In this interview, Carol Ann Markovitz begins by describing her involvement at Pembroke outside the classroom, at Brown Youth Guidance—an outreach organization, at the Pendleton-Bradley Hospital, and at the Pembroke College school newspaper, the Pembroke Record. She then tells of her dissatisfaction with the social life on campus, her very close group of friends and their importance to her, the norms of dating, and her decision to study abroad junior year at the Sorbonne, as one of only three women to go abroad. She describes the pervasive expectation of an immediate marriage following graduation, and of the lack of support for continuing one’s education or choosing to work fulltime instead of raising children. She tells the story of going before the student Honor Council after being caught drinking in a dorm, her class’s rebellion against dress code regulations, and Pembroke’s emphasis on feminine manners and posture. She explains her misgivings with the Pembroke-Brown merger, citing the belief that single-sex activities and dorms have their significance. Moving on to marriage and life after graduation, Markovitz tells of her decision to raise her two children with the idea that both sexes can “do everything,” but also reflects on her feeling that she missed out on aspects of their lives, being so focused on work. She describes her community involvement with the Brown Club, the Jewish community, the League of Women Voters, and the Women Lawyers Association. Markovitz closes the interview with her personal takeaway from Pembroke: that as students they could do anything and be anything they wanted to, even though caught in the period’s socio-cultural system.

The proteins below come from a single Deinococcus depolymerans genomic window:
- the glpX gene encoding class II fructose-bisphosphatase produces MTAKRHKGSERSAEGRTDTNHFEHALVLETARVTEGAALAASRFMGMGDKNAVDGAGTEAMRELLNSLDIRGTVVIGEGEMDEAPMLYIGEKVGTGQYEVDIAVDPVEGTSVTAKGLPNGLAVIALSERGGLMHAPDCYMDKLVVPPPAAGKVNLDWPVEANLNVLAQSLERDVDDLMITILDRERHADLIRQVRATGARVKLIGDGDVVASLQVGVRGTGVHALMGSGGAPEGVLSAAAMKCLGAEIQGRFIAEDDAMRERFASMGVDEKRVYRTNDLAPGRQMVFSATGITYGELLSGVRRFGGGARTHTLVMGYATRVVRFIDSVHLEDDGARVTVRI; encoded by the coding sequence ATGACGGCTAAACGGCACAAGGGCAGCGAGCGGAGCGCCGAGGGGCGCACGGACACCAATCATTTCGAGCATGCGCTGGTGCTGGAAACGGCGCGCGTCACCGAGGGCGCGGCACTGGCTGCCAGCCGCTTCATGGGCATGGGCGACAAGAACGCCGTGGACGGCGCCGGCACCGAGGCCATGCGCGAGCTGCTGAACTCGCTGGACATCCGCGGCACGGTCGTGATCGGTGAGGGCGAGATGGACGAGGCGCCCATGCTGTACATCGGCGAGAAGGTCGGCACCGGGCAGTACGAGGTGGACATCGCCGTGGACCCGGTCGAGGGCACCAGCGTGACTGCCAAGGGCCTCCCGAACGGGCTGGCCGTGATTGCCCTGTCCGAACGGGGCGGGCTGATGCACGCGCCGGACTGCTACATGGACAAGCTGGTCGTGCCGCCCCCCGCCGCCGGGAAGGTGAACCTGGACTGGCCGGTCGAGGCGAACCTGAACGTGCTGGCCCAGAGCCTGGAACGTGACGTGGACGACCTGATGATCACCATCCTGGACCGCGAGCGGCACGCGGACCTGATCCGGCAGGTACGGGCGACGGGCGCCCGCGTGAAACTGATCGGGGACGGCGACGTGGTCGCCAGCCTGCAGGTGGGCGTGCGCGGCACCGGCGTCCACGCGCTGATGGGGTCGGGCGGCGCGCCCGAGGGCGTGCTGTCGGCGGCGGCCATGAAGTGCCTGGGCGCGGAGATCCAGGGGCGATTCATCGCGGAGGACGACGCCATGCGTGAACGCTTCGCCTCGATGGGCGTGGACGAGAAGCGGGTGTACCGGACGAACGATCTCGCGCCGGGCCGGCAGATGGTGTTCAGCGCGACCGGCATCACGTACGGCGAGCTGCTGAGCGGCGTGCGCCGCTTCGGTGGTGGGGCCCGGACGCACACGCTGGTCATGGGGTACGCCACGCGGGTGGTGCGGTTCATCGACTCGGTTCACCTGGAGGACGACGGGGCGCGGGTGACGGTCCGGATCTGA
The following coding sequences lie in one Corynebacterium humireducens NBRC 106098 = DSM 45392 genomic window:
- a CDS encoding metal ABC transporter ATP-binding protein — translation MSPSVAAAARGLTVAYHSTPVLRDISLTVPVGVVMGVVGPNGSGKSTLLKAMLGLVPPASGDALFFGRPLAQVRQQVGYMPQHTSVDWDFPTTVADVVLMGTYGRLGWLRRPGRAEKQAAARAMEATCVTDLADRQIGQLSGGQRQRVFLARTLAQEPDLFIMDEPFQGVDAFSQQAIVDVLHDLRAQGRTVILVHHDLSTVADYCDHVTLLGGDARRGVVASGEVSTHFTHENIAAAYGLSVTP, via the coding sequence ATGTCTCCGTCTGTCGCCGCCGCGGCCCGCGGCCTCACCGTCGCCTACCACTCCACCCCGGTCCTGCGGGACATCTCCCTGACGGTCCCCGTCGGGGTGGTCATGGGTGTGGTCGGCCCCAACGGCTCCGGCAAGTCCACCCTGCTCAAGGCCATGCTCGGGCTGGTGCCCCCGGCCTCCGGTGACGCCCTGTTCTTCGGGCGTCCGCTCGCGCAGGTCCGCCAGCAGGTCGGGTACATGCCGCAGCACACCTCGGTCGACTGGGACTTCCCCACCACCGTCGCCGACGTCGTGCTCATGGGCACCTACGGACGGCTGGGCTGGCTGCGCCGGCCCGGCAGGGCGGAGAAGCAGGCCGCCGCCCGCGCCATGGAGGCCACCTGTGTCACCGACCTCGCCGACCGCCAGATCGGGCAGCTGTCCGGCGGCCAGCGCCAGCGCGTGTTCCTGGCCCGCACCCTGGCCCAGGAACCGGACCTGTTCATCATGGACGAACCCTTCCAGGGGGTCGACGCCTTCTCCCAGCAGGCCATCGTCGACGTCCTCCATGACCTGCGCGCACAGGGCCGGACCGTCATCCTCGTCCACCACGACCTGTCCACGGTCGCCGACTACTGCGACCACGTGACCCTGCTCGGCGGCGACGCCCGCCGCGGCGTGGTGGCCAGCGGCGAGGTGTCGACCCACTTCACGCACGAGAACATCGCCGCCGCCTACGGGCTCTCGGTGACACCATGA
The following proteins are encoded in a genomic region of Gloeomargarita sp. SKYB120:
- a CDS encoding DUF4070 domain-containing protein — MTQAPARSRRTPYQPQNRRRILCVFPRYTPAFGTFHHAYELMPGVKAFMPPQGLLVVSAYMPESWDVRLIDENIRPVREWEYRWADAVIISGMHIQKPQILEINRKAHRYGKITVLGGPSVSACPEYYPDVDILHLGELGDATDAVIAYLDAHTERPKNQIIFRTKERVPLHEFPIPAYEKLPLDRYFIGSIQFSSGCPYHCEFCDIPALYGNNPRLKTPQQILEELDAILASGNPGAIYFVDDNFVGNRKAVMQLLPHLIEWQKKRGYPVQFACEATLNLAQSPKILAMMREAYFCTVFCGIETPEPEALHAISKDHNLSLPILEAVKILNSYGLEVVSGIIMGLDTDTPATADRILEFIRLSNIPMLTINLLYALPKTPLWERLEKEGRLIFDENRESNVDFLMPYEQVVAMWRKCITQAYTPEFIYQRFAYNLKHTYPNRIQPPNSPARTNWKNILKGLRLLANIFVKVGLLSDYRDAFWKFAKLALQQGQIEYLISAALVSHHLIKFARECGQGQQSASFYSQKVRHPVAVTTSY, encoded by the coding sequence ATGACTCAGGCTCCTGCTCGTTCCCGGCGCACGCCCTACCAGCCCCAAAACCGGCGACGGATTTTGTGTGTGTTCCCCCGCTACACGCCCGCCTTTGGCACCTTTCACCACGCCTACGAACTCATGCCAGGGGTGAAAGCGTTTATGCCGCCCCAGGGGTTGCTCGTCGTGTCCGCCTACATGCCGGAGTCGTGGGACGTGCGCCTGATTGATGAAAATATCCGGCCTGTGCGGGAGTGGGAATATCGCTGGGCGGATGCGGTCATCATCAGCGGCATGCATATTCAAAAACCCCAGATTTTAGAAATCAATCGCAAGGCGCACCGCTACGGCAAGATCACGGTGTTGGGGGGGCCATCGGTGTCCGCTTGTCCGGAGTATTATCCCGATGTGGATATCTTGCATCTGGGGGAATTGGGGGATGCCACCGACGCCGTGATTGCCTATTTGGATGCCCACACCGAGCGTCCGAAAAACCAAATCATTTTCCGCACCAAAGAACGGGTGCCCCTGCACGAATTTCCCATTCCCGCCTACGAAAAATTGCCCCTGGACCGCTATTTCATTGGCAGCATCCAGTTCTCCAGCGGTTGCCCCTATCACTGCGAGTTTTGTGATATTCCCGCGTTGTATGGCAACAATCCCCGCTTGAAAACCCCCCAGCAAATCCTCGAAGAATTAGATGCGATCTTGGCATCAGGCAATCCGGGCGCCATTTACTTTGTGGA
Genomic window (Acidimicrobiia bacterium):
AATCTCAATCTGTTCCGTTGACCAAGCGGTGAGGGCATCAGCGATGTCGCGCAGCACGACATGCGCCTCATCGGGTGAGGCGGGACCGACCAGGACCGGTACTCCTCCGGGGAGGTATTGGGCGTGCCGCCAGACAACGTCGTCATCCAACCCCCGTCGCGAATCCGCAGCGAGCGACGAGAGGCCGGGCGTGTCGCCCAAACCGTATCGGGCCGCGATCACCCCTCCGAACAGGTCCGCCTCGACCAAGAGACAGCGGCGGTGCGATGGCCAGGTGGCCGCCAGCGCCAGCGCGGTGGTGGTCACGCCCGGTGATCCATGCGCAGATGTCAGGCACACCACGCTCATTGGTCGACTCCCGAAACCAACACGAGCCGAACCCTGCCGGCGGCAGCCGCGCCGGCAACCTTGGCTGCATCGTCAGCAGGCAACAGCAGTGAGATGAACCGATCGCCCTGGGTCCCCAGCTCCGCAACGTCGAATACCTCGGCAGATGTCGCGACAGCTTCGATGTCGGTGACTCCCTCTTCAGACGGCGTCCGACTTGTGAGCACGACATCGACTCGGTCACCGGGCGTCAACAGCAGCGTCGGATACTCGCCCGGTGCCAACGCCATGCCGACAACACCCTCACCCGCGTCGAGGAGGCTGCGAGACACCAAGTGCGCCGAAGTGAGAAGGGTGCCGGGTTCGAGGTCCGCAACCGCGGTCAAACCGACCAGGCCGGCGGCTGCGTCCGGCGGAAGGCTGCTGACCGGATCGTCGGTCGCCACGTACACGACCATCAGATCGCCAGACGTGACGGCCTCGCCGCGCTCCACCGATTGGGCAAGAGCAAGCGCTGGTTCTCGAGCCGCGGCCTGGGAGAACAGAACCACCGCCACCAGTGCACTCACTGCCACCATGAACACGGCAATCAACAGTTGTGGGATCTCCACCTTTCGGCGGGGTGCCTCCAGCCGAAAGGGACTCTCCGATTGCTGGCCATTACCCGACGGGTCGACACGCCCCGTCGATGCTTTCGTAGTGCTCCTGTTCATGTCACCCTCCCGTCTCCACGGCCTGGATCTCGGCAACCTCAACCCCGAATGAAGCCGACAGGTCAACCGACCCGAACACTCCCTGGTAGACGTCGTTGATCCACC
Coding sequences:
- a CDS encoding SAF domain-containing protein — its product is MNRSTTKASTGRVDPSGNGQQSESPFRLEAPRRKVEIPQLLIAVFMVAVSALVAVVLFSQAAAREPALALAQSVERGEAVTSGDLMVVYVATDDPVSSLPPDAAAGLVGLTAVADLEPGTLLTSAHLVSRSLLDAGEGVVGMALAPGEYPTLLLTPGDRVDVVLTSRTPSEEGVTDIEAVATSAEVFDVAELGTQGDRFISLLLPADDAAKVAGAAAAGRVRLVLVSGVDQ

Interviewed by Eve Raskin